Felperin, Howard. Shakespearean Representation: Mimesis and Modernity in Elizabethan Tragedy.
Princeton: Princeton UP, 1977.

Thesis: "This is a book about the modernity of certain older poets and the way that modernity is realized in the work of one of them" (3). This is the opening sentence of Felperin's "Preface," and the beginning of a series of highly subtle arguments.

The "one of them" is, of course, Shakespeare, and Felperin first attacts literary critics who attempt to explain Shakespeare in terms of the history and culture of his own time, referring to such efforts as "archeological or conservative or pious criticism, with its basis in assumed cultural difference and its aspiration toward a nostalgic or antiquarian recovery of 'original' meaning" (5). Felperin believes that the present meaning of Shakespeare is as valid as the so-called "original" meaning.

On the other hand, Felperin also attacts the idea that Shakespeare is "modern" in the ordinary sense of the word:

Yet neither is Shakespeare's perennial modernity to be located in some unique or special affinity between this playwright or this or that of his plays and contemporary readers and theatergoers. Some congruence of this kind is usually what is being argued for or assumed when critics write of Shakespeare as "our contemporary" or of one or another of his plays as "in our time" — as if he were more our contemporary than some other audience's, or other plays of his were less of our time that this or that one. Such elective affinities and special relationships are usually based on alleged resemblances between the theme or mood of a given Shakespearean play and the themes and mood which are supposed to characterize modern, i.e., twentieth-century literature — the by now familiar complex of such informing ideas as absurdity, nihilism, alienation, Angst, and so on.   (5)
Felperin then asks, "In what, then, does this elusive but apparently ineluctable modernity of classic authors consist if it is not a matter of chronology or period?" (7). In answering his own question, Felperin first deals with the idea that mimesis ("holding the mirror up to nature," in Hamlet's words) is fundamentally opposed to modernity, "since modernist and post-modernist writing is often said nowadays to have taken leave, or to be in the process of taking leave, of mimesis as a bourgeois and atavistic fetish, in favor of a more purely intransitive or reflexive activity emptied of external reference" (7). However, says Felperin, the nature of mimesis has been misunderstood:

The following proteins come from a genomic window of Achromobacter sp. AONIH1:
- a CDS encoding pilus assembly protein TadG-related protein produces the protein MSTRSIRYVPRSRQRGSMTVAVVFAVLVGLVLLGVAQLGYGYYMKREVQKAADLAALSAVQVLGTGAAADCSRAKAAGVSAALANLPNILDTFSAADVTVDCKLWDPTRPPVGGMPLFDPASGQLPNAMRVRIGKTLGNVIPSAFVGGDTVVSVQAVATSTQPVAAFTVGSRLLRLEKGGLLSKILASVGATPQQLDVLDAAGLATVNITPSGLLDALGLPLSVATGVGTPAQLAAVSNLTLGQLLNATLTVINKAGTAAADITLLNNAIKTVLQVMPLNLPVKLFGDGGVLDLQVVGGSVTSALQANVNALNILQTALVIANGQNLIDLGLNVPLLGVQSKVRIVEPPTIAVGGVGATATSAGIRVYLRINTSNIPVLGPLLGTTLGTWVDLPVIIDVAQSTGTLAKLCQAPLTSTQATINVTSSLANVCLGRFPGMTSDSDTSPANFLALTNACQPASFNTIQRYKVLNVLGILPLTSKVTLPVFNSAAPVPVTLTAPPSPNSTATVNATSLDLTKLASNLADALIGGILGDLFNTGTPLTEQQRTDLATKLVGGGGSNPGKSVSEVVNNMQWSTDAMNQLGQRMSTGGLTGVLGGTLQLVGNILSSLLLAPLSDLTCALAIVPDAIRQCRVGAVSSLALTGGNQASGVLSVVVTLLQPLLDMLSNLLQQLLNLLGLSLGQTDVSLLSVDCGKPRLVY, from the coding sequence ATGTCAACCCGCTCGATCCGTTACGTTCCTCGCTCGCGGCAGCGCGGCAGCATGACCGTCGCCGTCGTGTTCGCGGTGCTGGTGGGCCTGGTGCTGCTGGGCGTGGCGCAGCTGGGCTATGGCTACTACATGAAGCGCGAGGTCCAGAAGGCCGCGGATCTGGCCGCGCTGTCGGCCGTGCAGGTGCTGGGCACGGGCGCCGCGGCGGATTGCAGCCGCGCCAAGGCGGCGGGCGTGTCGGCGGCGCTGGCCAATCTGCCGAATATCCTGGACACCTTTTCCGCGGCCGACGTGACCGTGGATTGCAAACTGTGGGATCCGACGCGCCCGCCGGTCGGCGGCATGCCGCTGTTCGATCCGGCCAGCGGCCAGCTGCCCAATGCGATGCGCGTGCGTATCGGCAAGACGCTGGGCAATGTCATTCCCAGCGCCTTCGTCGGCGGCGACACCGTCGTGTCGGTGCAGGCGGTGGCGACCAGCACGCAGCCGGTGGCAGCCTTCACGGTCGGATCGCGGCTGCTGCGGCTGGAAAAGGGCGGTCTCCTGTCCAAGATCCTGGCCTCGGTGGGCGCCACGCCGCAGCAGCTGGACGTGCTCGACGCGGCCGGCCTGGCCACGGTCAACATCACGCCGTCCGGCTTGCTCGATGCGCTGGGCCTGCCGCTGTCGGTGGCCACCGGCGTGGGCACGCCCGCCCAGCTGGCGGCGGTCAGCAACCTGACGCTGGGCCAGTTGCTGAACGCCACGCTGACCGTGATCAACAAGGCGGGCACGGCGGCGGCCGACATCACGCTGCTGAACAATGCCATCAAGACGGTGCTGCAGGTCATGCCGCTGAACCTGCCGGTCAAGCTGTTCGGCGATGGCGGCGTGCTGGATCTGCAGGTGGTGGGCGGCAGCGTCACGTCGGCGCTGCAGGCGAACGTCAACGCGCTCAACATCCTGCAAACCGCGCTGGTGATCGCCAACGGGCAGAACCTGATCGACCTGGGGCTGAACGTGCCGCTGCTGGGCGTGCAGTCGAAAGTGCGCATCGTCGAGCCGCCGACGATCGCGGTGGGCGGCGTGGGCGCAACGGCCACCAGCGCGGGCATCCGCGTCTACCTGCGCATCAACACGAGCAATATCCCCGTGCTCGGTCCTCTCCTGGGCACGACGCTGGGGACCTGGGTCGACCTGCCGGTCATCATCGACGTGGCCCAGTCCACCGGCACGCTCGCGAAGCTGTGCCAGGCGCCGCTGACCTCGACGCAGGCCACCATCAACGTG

For mimesis, the illusion of reality traditionally ascribed to literature in general and epitomized in Shakespeare's plays, arises not from the direct imitation of "nature" or "life" or "experience" but, as I try to show, from the re-presentation, with a difference, of inherited models or constructs of "nature," "life," and "experience." For the notion of "re-presentation," as something distinct from a presentation on the one hand and from a copy on the other, depends, like the notion of modernity, on the idea of difference . . . . It designates precisely that impulse within the greatest literature of every age to depart from all such prior reconstructions of experience, to leave behind its own literary and conventional mediations . . . . The most truly modern work would thus, in theory, also and simultaneously be the most truly mimetic, since both modernity and mimesis seek ultimately break through or away from the mediations of art and become spontaneous and unprecedented "life." It is in this sense that Shakespearean tragedy can fairly be called "modern" and "mimetic" without contradiction, at least as modern and mimetic as literature has ever succeeded in becoming.   (8)
Applying his general theory to Macbeth, Felperin makes many comparisons of Macbeth to medieval plays, especially what he calls "tyrant plays," in which Herod responds to the prophecies of the advent of the Messiah with the "self-defeating course of attempting to defy the prophecies through promiscuous slaughter" (124). In general, Felperin's point is that the medieval plays were models which Shakespeare both used and transcended. The medieval plays provided patterns of human behavior which are followed by the minor characters in Macbeth, but which Macbeth and Lady Macbeth can only try to follow, thus emphasizing their more fully developed humanity. For instance, King Duncan conforms exactly to the image of the saintly king, but, "Macbeth and Lady Macbeth both have to strain very hard to play out their respective roles, and neither is completely successful in doing so. Lady Macbeth cannot fully become the fiend she tries to be, and Macbeth cannot fully become the strutting and fretting Herod he thinks he is" (131). Thus Shakespeare's play is "modern" because it both recreates and breaks the mold of an older dramatic tradition.

Evaluation: Felperin's general point is indisputable, and that's a weakness. It has long been generally recognized that one of Shakespeare's great accomplishments was to make the flat characters that he found in his sources into the round characters he gives us in his plays. And long before Felperin wrote his convoluted arguments, it was generally recognized that Shakespeare was perennially modern.

Bottom Line: Overly subtle.